Crohn's disease is a chronic inflammatory disorder that causes ulcerations in the small and large intestines. Many scientists consider Crohn's to be an autoimmune disease--an illness that occurs when the body tissues are attacked by its own immune system. However, Anthony Segal (University College London, UK) and colleagues have found that, counter intuitively, the inflammation in Crohn's arises due to a weak immune response.
The investigators looked at the quantities of neutrophils (white blood cells) that patients with Crohn's disease produce in response to trauma at sites in the bowel (intestinal biopsy) and on the skin surface (skin abrasion). They found that in response to trauma, Crohn's disease patients produced much lower quantities of neutrophils and inflammatory mediators when compared with healthy individuals. Cultured blood cells were also abnormal in the patients. To test the inflammatory response to bacteria, the team also measured local inflammatory and blood flow changes in participants after injecting a harmless form of Escherichia Coli under their skin. In the healthy controls, blood flow in the area of inflammation increased approximately ten-fold by 24 hours. Crohn's disease patients, however, had much lower blood flow than controls. The researchers found that the abnormally low blood flow in Crohn's patients could be corrected by treatment with Viagra, indicating a possible role for the drug in the treatment of the disease.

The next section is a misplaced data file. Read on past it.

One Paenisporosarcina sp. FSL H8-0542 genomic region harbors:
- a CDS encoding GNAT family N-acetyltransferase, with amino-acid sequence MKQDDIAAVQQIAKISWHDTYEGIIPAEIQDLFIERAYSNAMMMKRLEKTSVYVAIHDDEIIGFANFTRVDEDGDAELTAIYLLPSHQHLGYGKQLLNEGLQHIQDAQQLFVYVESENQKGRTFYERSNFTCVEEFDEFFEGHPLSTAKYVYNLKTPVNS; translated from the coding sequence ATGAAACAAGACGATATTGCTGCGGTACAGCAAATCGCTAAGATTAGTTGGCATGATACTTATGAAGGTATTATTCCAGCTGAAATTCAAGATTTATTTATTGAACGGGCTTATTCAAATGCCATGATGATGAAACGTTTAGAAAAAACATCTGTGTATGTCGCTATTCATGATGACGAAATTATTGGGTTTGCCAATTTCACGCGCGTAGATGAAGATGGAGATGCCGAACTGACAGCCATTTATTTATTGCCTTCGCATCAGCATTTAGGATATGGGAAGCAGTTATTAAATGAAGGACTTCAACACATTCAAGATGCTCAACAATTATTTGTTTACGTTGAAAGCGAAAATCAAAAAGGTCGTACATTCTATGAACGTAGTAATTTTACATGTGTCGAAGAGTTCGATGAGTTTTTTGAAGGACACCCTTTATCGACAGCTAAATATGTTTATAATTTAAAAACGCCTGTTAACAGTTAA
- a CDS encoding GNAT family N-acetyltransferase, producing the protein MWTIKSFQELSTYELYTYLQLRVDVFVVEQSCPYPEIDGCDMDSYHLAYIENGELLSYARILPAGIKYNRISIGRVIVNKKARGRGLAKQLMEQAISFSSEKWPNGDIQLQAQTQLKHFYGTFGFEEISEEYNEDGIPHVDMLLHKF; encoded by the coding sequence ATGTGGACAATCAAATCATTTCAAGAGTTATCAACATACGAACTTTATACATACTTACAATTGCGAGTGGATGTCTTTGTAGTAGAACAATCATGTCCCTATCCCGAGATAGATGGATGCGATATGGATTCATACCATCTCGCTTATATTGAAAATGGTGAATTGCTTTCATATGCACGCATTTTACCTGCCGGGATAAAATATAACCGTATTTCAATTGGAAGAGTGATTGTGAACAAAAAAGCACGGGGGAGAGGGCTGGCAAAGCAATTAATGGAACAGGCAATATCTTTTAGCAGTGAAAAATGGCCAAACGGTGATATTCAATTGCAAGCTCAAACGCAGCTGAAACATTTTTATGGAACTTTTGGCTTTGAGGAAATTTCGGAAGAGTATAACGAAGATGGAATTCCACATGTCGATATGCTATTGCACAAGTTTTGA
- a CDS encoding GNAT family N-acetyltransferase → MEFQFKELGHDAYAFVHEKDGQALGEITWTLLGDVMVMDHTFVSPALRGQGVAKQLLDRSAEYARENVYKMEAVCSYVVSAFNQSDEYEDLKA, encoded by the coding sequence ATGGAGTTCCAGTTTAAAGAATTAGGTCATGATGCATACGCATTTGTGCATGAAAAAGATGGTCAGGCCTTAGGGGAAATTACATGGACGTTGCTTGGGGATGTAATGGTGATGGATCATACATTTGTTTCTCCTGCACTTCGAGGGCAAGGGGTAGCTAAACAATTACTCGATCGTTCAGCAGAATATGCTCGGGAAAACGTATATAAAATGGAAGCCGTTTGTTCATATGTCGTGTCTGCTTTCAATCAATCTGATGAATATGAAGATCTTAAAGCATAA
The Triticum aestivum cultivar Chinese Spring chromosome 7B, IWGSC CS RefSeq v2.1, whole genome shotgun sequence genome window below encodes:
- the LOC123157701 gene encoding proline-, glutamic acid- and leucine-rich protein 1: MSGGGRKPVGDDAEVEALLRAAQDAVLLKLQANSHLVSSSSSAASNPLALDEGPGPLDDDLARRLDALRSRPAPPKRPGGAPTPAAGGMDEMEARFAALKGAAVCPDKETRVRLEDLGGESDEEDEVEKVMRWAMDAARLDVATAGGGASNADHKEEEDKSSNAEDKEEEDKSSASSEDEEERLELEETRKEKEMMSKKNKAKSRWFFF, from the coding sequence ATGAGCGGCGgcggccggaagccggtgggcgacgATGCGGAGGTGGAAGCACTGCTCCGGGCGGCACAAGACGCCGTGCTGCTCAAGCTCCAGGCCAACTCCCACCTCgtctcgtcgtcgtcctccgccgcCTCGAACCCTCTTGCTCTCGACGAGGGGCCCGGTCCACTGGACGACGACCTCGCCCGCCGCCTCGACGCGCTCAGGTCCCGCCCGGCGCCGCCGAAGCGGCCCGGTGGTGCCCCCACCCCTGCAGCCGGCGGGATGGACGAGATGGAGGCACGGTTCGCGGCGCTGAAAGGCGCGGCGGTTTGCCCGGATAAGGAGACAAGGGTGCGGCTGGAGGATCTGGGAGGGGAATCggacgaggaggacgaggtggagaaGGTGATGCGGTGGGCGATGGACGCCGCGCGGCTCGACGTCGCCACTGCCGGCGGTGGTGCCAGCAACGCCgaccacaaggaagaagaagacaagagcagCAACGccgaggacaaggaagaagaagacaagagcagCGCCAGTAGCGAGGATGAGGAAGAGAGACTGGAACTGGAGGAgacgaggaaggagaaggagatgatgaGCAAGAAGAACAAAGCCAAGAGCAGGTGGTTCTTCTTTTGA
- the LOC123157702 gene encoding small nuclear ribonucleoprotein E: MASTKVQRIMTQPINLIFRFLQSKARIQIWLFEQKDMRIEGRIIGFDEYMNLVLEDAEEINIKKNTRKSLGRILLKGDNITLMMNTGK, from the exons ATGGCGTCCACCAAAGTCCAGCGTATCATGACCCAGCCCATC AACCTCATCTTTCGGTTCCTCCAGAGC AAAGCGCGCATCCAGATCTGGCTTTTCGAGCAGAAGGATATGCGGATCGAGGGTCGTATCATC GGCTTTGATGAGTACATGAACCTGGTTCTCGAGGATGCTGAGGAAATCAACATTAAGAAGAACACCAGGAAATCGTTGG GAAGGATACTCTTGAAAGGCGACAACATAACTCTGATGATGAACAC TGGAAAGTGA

The authors believe that in Crohn's disease, reduced or delayed recruitment of neutrophils to sites at which bacteria penetrate the intestinal wall might lead to the persistence of bacteria and other organic debris in the tissue.
Contact: Joe Santangelo